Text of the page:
Renters Reform moves into the final phases: what landlords need to know

Legislation aimed at overhauling the UK’s private rented sector reaches the House of Lords this month as part of its protracted journey into UK law. 

MPs spent a year debating the Renters Reform Bill in the House of Commons, where more than 200 amendments were added to the original document. Peers in the House of Lords will now debate the bill, which we believe strikes a broad balance between the Bill’s stated aim of offering tenants better security of housing, without undermining the business model of professional landlords. 

Peers will no doubt suggest further amendments, however it’s likely that the Bill will move through the final phases largely unchanged. The bill has broad, cross-party support in its current form and, though we can’t be certain, it is likely to receive Royal Assent before an election likely to take place in the Autumn. 

A balancing act

The current legislation contains details that mark a big departure from the initial draft of the bill. At the outset, tenants were able to give two months’ notice to break their lease from the first day of their tenancy, for example. However, MPs adjusted that policy, like many others: tenants can now give two months’ notice only after living in a property for at least four months.  

That said, there remain reasons for caution – we can’t know exactly how the bill will be felt until it is up and running, and it’s going to be vital that the court system is properly funded (more on that in a moment).  

Landlords will inevitably face some extra costs, which come after a decade of onerous tax and regulatory changes. Taking possession via Section 8 is likely to incur relatively greater costs than the Section 21 process, for example. Exactly how these costs break down will only become clear in time, but the NRLA believes the proposed system is a reasonable one given the political appetite for reform:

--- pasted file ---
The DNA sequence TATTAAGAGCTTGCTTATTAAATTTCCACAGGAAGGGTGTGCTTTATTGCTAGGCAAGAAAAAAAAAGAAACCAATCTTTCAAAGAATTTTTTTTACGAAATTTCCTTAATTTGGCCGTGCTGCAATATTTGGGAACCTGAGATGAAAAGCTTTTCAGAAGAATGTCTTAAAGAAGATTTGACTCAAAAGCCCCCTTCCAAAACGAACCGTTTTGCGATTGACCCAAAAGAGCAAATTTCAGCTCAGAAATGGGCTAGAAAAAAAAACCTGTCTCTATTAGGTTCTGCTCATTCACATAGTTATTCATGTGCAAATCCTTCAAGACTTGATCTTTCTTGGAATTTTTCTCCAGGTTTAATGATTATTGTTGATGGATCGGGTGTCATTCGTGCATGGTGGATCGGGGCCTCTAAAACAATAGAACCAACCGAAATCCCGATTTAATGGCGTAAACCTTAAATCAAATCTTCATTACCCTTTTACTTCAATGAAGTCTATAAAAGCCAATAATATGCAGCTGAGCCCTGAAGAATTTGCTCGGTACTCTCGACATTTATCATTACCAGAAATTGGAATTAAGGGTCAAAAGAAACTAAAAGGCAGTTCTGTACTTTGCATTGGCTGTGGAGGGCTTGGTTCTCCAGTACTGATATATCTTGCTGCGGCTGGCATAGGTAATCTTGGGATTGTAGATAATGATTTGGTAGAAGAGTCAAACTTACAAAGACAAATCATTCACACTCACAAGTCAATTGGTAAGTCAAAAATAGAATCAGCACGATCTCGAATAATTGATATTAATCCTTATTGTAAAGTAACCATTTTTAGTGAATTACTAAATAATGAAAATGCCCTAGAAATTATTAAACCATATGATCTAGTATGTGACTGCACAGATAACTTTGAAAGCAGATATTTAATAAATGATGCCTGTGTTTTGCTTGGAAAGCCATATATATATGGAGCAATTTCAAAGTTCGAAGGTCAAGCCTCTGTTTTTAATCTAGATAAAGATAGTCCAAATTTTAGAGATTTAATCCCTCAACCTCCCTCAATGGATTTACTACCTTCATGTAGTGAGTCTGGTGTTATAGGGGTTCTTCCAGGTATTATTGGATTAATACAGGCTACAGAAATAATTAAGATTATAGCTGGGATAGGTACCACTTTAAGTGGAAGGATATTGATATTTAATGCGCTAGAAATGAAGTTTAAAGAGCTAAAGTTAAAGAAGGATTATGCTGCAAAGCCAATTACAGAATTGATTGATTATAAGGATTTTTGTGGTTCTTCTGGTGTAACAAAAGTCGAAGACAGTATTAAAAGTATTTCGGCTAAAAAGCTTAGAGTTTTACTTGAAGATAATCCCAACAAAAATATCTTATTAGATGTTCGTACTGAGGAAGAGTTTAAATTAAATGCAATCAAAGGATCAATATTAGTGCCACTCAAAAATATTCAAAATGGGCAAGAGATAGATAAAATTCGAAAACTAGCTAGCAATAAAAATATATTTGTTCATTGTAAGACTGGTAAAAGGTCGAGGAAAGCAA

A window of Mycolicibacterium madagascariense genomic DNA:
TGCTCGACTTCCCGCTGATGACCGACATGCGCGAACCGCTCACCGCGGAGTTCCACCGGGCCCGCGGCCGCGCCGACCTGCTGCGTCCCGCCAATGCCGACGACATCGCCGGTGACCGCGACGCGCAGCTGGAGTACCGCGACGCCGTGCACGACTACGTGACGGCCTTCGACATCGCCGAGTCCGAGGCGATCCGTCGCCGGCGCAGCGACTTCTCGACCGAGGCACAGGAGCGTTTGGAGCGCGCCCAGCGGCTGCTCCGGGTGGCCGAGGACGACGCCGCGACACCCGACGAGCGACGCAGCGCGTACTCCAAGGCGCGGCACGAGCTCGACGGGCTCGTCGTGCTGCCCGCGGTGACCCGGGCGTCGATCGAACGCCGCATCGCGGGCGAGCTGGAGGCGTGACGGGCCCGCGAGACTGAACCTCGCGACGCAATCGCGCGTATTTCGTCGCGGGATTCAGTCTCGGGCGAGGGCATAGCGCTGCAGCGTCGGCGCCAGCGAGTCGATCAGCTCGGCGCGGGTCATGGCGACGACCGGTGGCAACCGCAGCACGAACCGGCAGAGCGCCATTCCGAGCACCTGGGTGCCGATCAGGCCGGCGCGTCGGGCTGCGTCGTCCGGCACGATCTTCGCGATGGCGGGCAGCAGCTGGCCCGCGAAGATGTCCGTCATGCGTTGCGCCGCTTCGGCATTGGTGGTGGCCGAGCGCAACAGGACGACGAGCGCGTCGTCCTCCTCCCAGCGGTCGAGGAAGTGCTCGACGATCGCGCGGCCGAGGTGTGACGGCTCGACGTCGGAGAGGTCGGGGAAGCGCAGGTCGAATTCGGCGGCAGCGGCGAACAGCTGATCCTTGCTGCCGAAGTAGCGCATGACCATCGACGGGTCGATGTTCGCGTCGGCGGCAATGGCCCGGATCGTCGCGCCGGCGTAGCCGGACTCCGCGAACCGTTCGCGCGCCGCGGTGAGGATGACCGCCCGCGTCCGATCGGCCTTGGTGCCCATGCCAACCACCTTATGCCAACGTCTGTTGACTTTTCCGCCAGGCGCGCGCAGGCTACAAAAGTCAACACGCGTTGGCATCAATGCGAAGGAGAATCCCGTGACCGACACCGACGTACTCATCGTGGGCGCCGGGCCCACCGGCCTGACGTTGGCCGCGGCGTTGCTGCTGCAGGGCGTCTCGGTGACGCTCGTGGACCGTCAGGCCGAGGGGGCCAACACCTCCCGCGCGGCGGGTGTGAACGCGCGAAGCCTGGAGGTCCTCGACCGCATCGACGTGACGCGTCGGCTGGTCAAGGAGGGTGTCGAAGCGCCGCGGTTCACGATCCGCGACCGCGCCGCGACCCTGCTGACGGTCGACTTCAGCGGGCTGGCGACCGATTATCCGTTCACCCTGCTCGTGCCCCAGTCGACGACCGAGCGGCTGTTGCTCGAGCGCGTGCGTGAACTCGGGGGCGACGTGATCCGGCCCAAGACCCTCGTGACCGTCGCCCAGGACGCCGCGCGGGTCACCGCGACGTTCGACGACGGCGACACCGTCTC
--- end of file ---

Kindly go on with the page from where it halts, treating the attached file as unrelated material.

“We are confident the bill as it stands delivers a balance for landlords and tenants and it is in the interests of both that the bill passes smoothly through these final stages,” the group’s policy director Chris Norris told Letting Agent Today on 3 May 2024. “The alternative is yet more uncertainty, and the prospect of another bill courtesy of the next government.”

Three elements to watch:

1. The removal of Section 21 notices

Landlords are currently able to evict tenants by serving a Section 21 notice and providing two months’ notice at the end of a fixed term contract or earlier when exercising a pre-agreed break clause. There is no requirement to give a reason, which is why this process came to be known as “no fault evictions”.

The bill abolishes Section 21 notices in favour of Section 8, which allows landlords to retake possession in reasonable circumstances once a tenant has been in situ for six months. The government has pledged to strengthen Section 8 to better protect landlords. Viable reasons for repossession include rent arrears, anti-social behaviour, or a desire to refurbish or sell a property. There is also a special treatment for student landlords, purpose-built student accommodation will continue to able to provide fixed-term tenancies, and other student landlords will in effect be able to serve notice at the start of a tenancy.

Section 8 notices can be challenged via the courts, which have a reputation for delays. However, the government pledged to undertake a review of the courts system before abolishing Section 21.

2. A new system for agreeing rents

The bill will end the use of fixed term Assured Shorthold Tenancies (AST) and replace them with periodic tenancies, which means tenants will need to give two months’ notice if they wish to exit a property. 

This transition will impact rent reviews – there will be no review clauses that you would often find in ASTs, and assuming tenants remain in place for many years, the lack of fixed term tenancies removes a common trigger to reassess rental levels.

As part of the Renters Reform Bill, Section 13 will be the only way to make changes to rents. Under this system, a landlord serves a form to a tenant outlining the new rent with a notice period of at least two months. Tenants will have the opportunity dispute the terms via the First-tier Tribunal.

3. The push for a more professional service

Key aspects of the bill seek to professionalise the sector, and many of these obligations are already second nature to professional landlords.